Ali: You know your stuff.

Erin takes Ali to the dining hall, where they meet up with Heather for lunch. Afterwards, the two non-athletes walked over to Fitting Field and Erin went to the Athletic Center to suit up for the game against the Cougars.

Ali: How long have you and Erin been roommates?

Heather: Just this year. I roomed with my older sister my freshman year, then she moved off-campus.

Ali: Are the two of you planning to room together again next year?

Heather: That is a little up in the air. The two of us and our friend Natalie are trying to get a place off-campus, preferably the one my sister is in now, but one of her housemates hasn’t decided if she is moving or not. My mom has thought about buying the place outright, but I haven’t talked to her in a couple of weeks so I’m not sure what the status of that is.

Ali: Erin said dating around here can be a little tricky if you’re not that outgoing.

Heather: That’s somewhat true. Luckily, I met a guy back home who’s best friends with Erin’s boyfriend, so I’ve been able to avoid the pool here I guess.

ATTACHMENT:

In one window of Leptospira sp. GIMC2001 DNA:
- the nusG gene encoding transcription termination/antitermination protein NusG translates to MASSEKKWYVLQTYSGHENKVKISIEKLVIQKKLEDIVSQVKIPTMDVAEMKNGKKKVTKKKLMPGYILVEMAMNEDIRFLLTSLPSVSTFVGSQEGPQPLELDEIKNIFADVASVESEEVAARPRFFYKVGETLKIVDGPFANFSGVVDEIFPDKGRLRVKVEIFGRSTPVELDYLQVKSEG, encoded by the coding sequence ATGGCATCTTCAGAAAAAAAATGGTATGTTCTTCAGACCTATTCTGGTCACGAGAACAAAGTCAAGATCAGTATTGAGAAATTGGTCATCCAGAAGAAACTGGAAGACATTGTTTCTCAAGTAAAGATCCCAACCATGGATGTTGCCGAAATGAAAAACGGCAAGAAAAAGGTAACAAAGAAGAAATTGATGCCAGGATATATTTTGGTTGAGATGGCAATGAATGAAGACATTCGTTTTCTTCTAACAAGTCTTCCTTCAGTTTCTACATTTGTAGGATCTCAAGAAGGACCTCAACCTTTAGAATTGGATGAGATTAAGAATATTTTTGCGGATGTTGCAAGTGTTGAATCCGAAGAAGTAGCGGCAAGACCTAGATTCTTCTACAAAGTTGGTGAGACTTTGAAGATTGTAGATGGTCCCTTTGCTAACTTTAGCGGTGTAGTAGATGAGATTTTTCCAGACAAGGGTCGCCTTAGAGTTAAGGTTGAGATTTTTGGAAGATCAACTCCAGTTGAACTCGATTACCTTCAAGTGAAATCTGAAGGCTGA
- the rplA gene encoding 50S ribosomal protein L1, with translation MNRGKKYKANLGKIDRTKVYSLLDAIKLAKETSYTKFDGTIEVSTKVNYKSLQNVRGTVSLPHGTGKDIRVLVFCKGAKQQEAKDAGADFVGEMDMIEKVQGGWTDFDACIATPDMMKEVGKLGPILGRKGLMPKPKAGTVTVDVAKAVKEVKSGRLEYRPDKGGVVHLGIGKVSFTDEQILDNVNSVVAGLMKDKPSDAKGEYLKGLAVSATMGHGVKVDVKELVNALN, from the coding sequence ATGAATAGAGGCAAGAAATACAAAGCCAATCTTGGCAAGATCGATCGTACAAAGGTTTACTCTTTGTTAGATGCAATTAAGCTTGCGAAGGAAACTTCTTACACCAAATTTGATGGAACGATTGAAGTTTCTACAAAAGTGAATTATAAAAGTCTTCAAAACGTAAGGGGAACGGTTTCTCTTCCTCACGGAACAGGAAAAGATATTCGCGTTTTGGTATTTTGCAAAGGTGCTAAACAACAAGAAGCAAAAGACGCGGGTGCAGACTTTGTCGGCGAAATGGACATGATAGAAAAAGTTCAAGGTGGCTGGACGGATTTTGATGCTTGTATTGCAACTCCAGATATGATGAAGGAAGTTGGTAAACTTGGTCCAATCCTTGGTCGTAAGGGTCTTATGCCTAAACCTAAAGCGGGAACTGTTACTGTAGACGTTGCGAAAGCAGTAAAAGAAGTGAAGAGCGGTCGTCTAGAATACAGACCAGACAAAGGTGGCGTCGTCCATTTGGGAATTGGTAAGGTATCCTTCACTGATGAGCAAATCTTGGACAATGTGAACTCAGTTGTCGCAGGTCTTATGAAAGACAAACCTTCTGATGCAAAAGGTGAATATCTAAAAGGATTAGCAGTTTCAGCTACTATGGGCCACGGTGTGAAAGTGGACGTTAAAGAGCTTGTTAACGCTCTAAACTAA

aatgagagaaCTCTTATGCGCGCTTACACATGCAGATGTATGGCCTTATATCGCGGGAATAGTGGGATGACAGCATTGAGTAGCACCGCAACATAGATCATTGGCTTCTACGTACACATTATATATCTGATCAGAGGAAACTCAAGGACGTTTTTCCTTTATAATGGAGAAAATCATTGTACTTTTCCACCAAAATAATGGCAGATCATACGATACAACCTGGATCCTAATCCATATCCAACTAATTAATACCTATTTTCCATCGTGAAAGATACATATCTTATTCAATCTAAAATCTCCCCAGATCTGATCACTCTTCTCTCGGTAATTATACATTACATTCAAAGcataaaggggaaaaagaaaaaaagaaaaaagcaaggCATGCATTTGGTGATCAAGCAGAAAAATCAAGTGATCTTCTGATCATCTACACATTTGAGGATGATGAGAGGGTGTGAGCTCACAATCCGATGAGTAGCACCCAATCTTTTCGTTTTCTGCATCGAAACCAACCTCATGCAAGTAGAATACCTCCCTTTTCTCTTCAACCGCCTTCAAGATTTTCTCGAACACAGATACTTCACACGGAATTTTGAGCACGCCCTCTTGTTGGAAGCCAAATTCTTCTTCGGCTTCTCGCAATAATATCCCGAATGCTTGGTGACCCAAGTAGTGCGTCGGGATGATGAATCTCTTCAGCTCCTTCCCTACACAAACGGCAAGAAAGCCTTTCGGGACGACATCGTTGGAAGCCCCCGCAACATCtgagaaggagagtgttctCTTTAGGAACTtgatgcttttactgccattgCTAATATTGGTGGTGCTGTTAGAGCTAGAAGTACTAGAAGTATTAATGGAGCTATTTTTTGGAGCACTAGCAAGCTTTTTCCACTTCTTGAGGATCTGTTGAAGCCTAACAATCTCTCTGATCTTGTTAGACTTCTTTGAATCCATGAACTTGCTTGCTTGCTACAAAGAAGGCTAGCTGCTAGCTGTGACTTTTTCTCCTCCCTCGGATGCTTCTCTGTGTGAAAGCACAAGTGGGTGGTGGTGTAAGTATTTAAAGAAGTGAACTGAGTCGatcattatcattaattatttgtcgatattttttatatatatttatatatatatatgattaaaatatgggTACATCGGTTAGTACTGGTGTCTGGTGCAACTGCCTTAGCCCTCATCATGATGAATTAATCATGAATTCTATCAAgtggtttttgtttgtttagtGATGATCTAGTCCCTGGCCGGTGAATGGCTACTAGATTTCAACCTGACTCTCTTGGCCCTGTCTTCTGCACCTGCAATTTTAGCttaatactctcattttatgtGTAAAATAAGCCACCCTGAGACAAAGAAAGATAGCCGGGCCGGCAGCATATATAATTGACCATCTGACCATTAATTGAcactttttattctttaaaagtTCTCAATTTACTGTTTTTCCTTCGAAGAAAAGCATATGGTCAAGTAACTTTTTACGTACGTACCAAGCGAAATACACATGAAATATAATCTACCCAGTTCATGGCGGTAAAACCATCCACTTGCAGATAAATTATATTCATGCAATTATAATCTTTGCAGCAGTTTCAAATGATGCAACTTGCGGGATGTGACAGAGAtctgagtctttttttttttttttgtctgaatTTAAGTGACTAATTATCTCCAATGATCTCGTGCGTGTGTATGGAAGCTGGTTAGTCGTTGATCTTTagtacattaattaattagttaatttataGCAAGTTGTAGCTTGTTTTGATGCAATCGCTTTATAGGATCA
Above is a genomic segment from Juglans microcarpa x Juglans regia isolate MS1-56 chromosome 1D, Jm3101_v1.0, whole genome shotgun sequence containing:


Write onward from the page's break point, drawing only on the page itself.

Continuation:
Ali: Do non-athletes have a chance with the jocks around here? I was scheduled to play soccer at UW-Milwaukee until I blew my knee out again. The only guys I’ve dated have been athletes, so I really don’t know how to find a boyfriend in the general population.

Heather: It can happen, but they tend to stick among themselves. Your best bet is to pal up with an athlete, who then can introduce you to their circle in the athletic department.

Ali: I’m majoring in Exercise Physiology, so perhaps I’ll find other athletes in my classes.

Heather: Probably an easier way to accomplish that goal than snooping about Buuck looking for someone.

Warm-ups have concluded and the Falcons get off to an early 4-0 lead on their Windy City opponent. Kristen’s classmate Deanna Brodie, a member of the school’s cross-country team, has come to watch her play with her roommate, Miranda. After the game, they plan to work on a project for their English 104 course. Deanna looks down toward Heather and Ali and cracks a small smile at the sight of the diminutive incoming freshman, thinking that she looks pretty cute. Ali stretches her neck and looks back in the stands. She becomes mesmerized by Deanna’s hazel eyes, as though they were looking right through her. Ali blushes and looks away, then whispers to Heather, “Do you know who that girl above us is?”